Bill Maurer, Director of the Institute for Money ...

A Philosophy of Bitcoin - Do We Need One? YES! (Digital Metallism, Social Semiotics, Practical Materiality, and more)

Social semiotics posits that “meanings and semiotic systems are shaped by relations of power, and that as power shifts in society, our languages and other systems of socially accepted meanings can and do change.” (Wikipedia) Because bitcoin introduces both a new framework for understanding [digital] monies and the power structures therein, it’s easy to see why the conversation of social semiotics as it relates to bitcoin is a cogent one. Let's take a look at the work of Maurer, Nelms, and Swartz to get a better understanding.
So where do we start? How about with the basics:
“What proves crucial in our view about the semiotics of Bitcoin is the embracement of a monetary pragmatics: Bitcoin enthusiasts make the move from discourse to practice in their insistence that privacy, labor, and value are ‘built into’ the currency’s networked protocols. This semiotics replays debates not just about privacy and individual liberty, but about the nature of money, as a material commodity or chain of credits.
We characterize Bitcoin’s semiotics as a ‘practical materialism’, which in turn is expressed via a digital metallism. We borrow these terms from the theorist of money Geoffrey Ingham’s (2004) coinage ‘practical metallism’. Ingham uses this phrase to refer to the discursive work of commodity money theories in “naturalizing the social relations of credit that constitute money.” The discursive politics of Bitcoin involves a similar foregrounding of materiality and backgrounding of credit relations. Despite the supposed immateriality of digital bits of information (Blanchette 2011), matter itself is very much at issue with Bitcoin, both in how it is conceptualized and in how individual Bitcoins are ‘mined.’”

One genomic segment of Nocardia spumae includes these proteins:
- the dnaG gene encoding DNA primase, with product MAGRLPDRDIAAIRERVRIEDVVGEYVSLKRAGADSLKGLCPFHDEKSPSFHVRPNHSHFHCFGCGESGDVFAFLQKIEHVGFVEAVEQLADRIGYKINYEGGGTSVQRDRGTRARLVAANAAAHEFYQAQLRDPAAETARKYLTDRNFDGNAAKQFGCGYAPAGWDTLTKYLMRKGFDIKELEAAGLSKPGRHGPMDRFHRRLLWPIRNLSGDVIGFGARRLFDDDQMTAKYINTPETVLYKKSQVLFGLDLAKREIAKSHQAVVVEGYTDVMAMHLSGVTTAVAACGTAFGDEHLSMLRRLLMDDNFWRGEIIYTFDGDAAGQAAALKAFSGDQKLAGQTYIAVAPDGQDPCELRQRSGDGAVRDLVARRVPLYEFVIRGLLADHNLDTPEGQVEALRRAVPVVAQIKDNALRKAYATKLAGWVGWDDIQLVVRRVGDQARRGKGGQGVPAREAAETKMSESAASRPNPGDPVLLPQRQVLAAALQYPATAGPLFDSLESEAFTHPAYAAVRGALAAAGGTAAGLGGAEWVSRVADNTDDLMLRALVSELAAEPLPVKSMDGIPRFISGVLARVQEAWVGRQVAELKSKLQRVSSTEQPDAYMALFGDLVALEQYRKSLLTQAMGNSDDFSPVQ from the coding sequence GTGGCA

But what does that really mean?
“Inside the operations of the Bitcoin code lies a sociality of trust that is alternately expressed and obscured by a practical materialism with two components: concerns about privacy and concerns about value. Bitcoin’s practical materialism allows the chatter in the code, the proof of work, the materiality of the machines humming and whirring in mining rigs to be simultaneously backgrounded and foregrounded. This is not simply commodity fetishism. The code and the labor are backgrounded when Bitcoin adherents become latter-day goldbugs… From this perspective, Bitcoin represents a promise like any other money form, but a promise underwritten and backed by an algorithm and its manifestation in a digital peer-to-peer network.”
Okay, so what?
“In detecting in Bitcoin an economic argument about the money supply, inflation, government, and the inherency of value, enthusiasts again trace the outlines of a practical materialism, in which the meaning of Bitcoin can be found hardwired into its code. That which makes Bitcoin meaningful– that is, its value — is specifically that which is intrinsic to it.”
In other words:
“Bitcoin is meaningful and valuabe not so much as an actual complementary or alternative currency, but instead as an index of much broader discussions over the nature of money, credit and capital in the world today. The monetary value of Bitcoin rests as much in the future potential that its users imagine for it as on its current, relatively limited capacity to act as a medium of exchange. Similarly, its semiotic value grows out of the aspirations of Bitcoin adherents.”